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I need help

  1. Sep 29, 2009 #1
    A ball rolls down, at an incline, and hits another ball, on a horizontal surface, in a certain angle, their masses are different. How do I solve for this? How will I know how the second ball will move?
     
  2. jcsd
  3. Sep 29, 2009 #2
    Please help me I need it very soon. :frown:
     
  4. Sep 29, 2009 #3
    you can try using the conservation of momentum, if the surface on which the balls are kept frictionless. So what you need to do is that initial momentum of the system = final momentum of the system.

    You'll have velocities in both x and y directions, since the first ball is coming at an angle. Just equate momentums in both x and y directions and you will be able to solve for the velocity of the second ball.
     
  5. Sep 29, 2009 #4
    tanujkush, he's missing an equation.

    You have three variables, the velocity of ball #1 after the collision, the velocity of ball #2 after the collision, and the angle between the two.

    Without an additional equation, you cannot solve this system of equations. If you were told mechanical energy is conserved (Completely elastic collision), then you would have another equation and you would be able to solve the problem.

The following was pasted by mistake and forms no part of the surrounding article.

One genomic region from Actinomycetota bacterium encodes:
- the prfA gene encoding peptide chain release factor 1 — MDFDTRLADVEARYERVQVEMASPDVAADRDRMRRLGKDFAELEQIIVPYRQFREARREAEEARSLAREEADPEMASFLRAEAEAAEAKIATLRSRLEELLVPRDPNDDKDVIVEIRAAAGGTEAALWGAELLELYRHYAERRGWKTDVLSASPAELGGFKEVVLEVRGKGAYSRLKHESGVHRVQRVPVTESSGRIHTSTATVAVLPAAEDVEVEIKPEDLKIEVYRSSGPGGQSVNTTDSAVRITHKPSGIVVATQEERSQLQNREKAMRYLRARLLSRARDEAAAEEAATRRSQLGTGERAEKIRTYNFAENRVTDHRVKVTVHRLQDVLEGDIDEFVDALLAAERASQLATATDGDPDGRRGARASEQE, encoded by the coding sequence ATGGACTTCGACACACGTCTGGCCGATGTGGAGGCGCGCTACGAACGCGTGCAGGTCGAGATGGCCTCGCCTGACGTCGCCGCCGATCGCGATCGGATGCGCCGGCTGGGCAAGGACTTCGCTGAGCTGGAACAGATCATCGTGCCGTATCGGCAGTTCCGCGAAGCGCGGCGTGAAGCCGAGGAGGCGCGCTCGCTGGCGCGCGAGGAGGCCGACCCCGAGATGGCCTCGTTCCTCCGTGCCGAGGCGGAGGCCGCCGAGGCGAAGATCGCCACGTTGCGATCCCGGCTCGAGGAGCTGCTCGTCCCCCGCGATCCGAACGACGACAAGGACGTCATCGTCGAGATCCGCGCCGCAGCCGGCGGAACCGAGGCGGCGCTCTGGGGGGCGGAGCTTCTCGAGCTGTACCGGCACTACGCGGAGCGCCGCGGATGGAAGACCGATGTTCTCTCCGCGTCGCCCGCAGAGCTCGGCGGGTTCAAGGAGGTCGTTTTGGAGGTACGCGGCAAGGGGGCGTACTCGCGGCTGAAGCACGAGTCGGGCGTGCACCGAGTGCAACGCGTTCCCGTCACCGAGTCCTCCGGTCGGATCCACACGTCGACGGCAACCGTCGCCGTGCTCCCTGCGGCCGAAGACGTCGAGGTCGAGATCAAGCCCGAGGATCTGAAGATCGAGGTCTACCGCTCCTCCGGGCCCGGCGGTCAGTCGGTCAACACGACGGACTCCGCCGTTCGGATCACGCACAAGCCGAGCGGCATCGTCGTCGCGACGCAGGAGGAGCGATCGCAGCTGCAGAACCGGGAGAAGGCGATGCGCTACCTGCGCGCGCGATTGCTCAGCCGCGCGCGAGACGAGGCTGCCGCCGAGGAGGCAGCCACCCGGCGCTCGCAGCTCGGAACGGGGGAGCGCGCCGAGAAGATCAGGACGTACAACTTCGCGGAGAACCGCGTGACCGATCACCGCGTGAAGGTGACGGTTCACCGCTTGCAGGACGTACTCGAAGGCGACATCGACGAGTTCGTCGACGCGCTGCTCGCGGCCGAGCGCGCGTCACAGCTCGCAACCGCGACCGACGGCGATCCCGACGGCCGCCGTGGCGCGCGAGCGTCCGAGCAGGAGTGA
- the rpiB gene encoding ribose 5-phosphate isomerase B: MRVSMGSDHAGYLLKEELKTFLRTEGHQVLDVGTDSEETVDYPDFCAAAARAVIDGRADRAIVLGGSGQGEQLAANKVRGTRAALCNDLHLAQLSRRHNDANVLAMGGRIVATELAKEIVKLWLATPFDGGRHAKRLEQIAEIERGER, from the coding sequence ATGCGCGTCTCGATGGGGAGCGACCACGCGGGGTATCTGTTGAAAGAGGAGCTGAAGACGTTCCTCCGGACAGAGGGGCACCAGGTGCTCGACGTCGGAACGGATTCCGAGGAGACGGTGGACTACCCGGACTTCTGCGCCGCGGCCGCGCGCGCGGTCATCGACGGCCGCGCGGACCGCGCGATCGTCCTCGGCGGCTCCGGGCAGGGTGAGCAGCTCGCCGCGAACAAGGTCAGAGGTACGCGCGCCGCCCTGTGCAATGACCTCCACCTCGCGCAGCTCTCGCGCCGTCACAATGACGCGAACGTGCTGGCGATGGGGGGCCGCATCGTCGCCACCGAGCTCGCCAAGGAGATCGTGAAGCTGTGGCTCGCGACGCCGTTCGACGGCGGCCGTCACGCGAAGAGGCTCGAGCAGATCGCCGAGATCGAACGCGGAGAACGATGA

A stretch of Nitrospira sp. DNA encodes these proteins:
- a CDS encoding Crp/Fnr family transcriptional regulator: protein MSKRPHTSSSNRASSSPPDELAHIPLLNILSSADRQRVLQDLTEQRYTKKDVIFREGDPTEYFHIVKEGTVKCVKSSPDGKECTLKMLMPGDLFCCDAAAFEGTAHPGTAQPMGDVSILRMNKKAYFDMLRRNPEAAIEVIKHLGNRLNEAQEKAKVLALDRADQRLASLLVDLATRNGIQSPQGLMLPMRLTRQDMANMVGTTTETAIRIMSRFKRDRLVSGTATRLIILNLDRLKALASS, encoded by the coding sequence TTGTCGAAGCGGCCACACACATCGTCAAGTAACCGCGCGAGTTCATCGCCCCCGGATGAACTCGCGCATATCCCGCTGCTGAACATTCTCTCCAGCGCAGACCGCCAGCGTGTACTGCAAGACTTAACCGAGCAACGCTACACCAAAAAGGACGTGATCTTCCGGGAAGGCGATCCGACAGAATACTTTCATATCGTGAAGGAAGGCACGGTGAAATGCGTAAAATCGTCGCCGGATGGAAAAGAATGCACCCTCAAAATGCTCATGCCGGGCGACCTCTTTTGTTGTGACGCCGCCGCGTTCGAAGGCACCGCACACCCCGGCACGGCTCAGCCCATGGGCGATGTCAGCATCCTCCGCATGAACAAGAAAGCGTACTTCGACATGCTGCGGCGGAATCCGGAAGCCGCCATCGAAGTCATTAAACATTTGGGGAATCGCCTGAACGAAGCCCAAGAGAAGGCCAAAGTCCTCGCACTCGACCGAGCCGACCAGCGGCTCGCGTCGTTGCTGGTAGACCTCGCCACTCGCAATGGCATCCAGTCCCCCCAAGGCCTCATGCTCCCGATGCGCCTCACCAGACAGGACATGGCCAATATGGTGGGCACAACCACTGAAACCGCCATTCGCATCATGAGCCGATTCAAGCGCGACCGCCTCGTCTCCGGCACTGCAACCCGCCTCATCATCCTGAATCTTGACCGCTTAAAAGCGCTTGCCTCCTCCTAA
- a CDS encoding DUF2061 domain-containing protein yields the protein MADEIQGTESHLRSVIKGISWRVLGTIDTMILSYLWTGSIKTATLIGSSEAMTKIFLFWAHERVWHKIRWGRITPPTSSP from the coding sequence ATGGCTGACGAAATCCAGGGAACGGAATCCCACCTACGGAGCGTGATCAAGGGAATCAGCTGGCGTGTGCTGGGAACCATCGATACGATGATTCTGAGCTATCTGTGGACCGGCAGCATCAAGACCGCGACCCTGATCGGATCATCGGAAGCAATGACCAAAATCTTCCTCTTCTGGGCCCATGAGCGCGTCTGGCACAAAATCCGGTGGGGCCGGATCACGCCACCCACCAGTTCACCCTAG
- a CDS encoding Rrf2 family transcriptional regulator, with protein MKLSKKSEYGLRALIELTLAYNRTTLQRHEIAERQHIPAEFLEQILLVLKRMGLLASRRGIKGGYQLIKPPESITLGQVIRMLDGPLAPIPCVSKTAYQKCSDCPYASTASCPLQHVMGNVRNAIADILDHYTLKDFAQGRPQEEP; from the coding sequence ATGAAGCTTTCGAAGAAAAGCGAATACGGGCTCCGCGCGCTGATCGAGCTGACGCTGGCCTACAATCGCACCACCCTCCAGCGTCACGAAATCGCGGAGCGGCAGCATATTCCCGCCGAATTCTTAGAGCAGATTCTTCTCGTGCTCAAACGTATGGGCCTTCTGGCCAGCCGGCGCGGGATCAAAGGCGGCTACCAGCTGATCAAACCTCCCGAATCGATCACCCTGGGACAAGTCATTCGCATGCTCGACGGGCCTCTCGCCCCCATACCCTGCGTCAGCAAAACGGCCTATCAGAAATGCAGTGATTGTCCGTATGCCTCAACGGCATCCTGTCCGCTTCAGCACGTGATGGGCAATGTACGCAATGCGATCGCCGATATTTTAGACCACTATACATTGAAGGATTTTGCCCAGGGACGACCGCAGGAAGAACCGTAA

Alternatively, if you knew the angle of dispersion, you could solve the equations just as well.
     
  6. Sep 29, 2009 #5
    Yeah I missed out the equation for conservation of energy! Sorry!

    The angles though would be known (if one assumes a non dissipative collision, which I'm sure you've been told to assume)
     
  7. Sep 29, 2009 #6
    Now that I read more closely, he said that there's "a certain angle" so I think the angle is known in this case.

    Anyway, the easiest way to approach this problem is, in my opinion, conservation of momentum using the law of cosines.

    [tex]\vec P_i=\vec P_1'+\vec P_2'[/tex]

    Find what these three vectors are, and draw out them out, showing that the right hand side is equal to the left hand side. From there the application of the law of cosines is just a question of trigonometric insight. :)
     
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